Wednesday, June 13, 2012

All that matters

The Orthodox Observer has a page summarizing the archdiocesan discussion on the state of youth in the Greek Orthodox Archdiocese. The hierarchy seems to be saying, ‘Young Adult programs are nice, but we need to focus on indoctrinating the kids early, and to do that we need to tell parents what to teach.’ They feel that kids are going to college and learning about modern philosophy and that they are coming home and challenging the beliefs of their parents. They also seem to be saying that the attempt to bring the youth ‘back to church’ by using more English is a failure. What will using less English do?

Perhaps this sheds a bit more light on what we see going on in many places: An emphasis on the primacy and prerogatives of the clergy, the suppression of participation by the laity in ceremonials that used to be reserved only to the clergy (and are again reserved to them) such as the evangelical kiss of peace at ‘Let us love one another, that with one mind we may confess…’ There also seems to be a movement to replace lay leaders with clergy, clergy family members, seminarians, and those who are in formal submission to ‘spiritual fathers.’ Trust seems to be flagging, perhaps on both sides.

Returning to the initial topic, the youth and how to keep them, it seems that a mistaken economy is being attempted, one that may produce only religious conformity, as if the health of the Church were merely esthetic. Christian life is not about doctrine, it is about love. In other words, don't indoctrinate your children, love them, and all men, and then they will want to believe and to be what you believe and are, they will be eager to learn and to join in and teach each other, again, not by indoctrination, but by love. When we do this, modern philosophy is no threat to anyone, because its limitations become obvious.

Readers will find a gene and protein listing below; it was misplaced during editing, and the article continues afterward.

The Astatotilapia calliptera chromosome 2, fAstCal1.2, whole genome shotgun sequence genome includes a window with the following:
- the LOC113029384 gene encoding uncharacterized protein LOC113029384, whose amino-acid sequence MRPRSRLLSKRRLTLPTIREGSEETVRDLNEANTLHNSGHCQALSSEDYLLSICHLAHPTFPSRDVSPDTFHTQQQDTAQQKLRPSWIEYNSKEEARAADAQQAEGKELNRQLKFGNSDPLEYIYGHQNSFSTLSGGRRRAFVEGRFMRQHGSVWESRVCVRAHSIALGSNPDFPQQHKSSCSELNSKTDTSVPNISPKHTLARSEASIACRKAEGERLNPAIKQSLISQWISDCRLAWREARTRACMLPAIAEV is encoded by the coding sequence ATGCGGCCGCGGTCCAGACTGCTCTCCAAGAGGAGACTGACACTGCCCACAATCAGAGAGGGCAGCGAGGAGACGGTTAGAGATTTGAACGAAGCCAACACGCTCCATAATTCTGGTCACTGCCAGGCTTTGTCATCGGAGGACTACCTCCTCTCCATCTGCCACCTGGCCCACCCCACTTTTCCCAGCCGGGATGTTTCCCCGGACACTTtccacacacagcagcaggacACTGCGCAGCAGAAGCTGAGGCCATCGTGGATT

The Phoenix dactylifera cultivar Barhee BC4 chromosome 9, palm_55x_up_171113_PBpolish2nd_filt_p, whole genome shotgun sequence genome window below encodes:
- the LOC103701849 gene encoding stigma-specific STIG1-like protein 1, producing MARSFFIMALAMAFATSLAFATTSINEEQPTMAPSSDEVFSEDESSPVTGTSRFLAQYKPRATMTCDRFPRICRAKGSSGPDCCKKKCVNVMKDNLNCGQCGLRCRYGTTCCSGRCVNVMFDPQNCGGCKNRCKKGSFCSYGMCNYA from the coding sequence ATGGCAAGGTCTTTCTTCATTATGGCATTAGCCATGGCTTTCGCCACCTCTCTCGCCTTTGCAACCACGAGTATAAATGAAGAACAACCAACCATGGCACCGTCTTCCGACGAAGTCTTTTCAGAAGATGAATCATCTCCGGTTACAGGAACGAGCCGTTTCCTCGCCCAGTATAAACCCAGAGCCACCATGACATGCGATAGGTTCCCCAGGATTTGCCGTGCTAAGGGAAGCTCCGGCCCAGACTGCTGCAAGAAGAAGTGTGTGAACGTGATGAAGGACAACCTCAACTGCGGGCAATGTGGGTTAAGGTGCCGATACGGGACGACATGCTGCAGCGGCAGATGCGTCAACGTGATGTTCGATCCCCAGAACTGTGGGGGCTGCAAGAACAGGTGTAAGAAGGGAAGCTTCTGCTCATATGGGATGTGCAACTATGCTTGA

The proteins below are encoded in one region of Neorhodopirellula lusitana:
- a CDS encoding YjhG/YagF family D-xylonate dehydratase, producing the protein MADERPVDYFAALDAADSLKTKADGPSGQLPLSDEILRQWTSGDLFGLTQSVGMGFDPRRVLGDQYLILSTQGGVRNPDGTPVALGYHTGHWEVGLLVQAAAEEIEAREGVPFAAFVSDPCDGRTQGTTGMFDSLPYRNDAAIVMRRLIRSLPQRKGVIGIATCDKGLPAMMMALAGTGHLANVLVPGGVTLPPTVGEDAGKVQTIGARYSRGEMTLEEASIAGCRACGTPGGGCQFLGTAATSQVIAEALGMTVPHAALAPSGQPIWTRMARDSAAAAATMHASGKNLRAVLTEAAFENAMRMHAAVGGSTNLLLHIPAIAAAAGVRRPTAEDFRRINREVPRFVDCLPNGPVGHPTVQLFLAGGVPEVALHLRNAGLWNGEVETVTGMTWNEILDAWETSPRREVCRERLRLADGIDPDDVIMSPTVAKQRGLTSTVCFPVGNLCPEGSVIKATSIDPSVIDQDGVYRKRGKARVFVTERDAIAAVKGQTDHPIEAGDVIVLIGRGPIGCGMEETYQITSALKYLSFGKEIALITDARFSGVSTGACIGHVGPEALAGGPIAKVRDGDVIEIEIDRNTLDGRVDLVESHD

Modern philosophy is mostly empty, coming in a poor second after the true philosophy of the Son of God, but only if that philosophy has penetrated the people who pretend to own it, and transformed their lives, making heaven not a figment of faith but an ever-present reality. Instead of ikons being windows to a heaven we can't reach, let’s try to live the life of heaven on earth and become living ikons that really show the way. I have known people like that, bishops, presbyters, deacons, yes, even ordinary people, many of whom did not even appear ‘religious’ to the eye. Their lives in Christ drew me to Him.

In the end, that is all that works, and really, all that matters.

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